Another component of incorporating flexibility in eCOA software is the ability to extend the visit window, which allows the patient to return and complete a visit on a different date. A visit reactivation feature in an eCOA platform is an extremely useful option for oncology studies. A patient may come to a site for a PRO assessment but is then unable to complete the visit and may need to come back to the clinic. In this case, as well as in the previous example, limiting the flexibility will help avoid capturing PRO data outside the desired window relative to the time of dose.
Effective user-experience (UX) processes will map out the path the user expects and consider every step of data acquisition from the perspective of the end user and validate the effort through user testing. Effective user-interface (UI) processes look at the visual design and consider how users will interact with it. eCOA UX and UI will negatively impact compliance if these two critical elements are not thoughtfully considered. It is important to test these applications with actual patients to ensure the application is fit for purpose. For example, look at the buttons and the information flow. Will a patient have to navigate through more screens than necessary? Will it take less time if there are more questions on a page with a different layout? While these recommendations appear straightforward, multiple stakeholders inform and drive eCOA design decisions, and the focus can easily shift away from user-centric principles.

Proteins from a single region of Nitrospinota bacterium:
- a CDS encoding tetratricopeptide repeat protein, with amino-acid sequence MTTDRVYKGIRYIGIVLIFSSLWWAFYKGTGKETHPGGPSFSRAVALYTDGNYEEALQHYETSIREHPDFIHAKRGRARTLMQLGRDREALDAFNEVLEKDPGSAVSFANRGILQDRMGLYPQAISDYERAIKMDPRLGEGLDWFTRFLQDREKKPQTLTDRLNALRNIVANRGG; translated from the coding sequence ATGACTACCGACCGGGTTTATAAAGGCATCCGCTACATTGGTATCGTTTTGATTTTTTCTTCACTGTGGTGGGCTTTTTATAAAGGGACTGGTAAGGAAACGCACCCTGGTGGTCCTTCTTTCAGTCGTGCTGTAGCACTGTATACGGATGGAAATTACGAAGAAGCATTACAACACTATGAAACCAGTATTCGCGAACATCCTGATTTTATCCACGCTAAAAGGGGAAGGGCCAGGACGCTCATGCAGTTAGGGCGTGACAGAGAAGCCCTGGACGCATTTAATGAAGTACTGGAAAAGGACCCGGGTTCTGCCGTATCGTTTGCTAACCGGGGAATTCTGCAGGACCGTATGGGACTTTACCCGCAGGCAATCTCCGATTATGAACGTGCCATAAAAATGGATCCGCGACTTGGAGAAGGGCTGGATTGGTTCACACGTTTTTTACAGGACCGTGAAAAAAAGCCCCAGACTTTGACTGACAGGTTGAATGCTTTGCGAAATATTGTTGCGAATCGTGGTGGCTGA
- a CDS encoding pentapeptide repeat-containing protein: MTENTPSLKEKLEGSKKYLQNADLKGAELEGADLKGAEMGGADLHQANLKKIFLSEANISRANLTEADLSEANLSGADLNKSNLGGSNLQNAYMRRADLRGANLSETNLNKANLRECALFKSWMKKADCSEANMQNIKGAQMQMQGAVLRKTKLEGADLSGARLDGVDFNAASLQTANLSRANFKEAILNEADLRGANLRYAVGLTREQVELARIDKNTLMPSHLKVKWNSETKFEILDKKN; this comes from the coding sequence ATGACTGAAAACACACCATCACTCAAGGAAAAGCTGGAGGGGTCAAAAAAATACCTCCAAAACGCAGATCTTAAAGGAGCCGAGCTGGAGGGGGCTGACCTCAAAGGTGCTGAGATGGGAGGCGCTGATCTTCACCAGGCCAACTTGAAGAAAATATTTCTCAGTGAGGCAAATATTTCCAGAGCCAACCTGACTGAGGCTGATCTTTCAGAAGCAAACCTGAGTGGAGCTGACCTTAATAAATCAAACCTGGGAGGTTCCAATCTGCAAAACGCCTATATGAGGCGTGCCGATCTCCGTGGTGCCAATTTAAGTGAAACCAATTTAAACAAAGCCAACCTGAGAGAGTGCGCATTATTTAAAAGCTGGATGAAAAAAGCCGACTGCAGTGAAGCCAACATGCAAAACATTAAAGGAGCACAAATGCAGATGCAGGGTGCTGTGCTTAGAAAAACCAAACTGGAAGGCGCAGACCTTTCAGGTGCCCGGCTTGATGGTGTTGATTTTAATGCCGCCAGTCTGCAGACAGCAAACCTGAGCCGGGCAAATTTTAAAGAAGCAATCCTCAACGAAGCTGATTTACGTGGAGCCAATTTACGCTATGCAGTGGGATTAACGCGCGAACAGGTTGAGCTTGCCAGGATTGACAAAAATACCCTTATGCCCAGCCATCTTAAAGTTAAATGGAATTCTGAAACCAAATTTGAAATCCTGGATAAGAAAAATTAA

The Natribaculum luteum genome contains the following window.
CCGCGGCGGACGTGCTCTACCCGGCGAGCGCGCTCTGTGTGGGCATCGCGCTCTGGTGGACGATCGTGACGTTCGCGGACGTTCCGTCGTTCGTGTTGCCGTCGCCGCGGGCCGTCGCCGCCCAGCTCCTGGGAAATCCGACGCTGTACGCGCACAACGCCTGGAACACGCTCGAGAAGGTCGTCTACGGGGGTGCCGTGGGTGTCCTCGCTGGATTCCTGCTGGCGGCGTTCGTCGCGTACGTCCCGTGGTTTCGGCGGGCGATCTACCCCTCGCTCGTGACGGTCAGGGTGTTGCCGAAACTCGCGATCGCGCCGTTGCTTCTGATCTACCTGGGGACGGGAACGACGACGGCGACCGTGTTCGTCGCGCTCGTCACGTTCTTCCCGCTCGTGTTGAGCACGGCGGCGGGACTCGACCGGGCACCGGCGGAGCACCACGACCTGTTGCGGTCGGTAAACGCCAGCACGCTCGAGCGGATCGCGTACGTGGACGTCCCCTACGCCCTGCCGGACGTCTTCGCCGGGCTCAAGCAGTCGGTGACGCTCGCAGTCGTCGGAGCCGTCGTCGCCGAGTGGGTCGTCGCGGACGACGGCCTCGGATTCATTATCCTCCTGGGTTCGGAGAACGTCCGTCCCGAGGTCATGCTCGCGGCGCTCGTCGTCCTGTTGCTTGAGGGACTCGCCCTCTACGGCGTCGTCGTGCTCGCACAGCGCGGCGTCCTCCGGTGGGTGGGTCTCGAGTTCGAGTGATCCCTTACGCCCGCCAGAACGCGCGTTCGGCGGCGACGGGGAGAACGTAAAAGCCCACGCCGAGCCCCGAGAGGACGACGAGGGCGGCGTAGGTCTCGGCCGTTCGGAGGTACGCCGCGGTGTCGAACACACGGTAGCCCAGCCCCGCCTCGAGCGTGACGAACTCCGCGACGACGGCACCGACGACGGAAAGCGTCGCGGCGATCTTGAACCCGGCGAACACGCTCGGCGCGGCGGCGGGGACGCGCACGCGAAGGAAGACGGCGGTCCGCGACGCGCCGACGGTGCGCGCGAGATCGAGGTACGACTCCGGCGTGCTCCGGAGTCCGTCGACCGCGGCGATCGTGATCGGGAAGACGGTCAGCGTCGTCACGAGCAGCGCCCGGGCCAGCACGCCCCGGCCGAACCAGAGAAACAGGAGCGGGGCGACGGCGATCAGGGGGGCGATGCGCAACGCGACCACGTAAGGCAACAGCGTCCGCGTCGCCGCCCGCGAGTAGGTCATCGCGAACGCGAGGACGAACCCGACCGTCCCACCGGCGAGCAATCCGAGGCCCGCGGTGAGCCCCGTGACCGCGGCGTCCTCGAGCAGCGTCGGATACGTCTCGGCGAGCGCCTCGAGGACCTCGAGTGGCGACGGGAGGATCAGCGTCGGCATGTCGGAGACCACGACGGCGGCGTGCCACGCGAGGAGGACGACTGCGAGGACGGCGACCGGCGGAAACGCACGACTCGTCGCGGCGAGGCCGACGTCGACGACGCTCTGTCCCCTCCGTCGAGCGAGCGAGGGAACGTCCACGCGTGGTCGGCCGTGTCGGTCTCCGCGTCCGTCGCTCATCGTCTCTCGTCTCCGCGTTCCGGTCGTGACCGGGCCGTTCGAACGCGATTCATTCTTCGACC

As patient-focused drug development takes shape in oncology and user-centric technology integration in clinical research settings continues to advance, there are many opportunities to improve ePRO implementation in clinical trials. More work is needed to develop, test, and operationalize eCOA patient engagement features that can be implemented in our current site-based trial context and facilitate the transition to the decentralized models that are so needed in the oncology space.
Long term, the push for more industry-wide transparency and data-sharing offers transformative value to patients. Publicly available and easily accessible PRO data across every domain—from physical function and symptoms to patient preferences for education, support, treatment, and outcomes—will enable deeper understanding of holistic patient experiences within each disease area and help facilitate more personalized care. In the short term, more coordination across global regulators, patient advocacy groups, sponsors, and the research community will increase the rigor and usefulness of patient-generated data to better define outcome measures that are meaningful to patients.
- Gnanasakthy et al. A Review of Patient-Reported Outcomes Labeling for Oncology Drugs Approved by the FDA and the EMA (2012-2016). Value in Health. 2019, 22 (203-209) Available at https://doi.org/10.1016/j. jval.2018.09.2842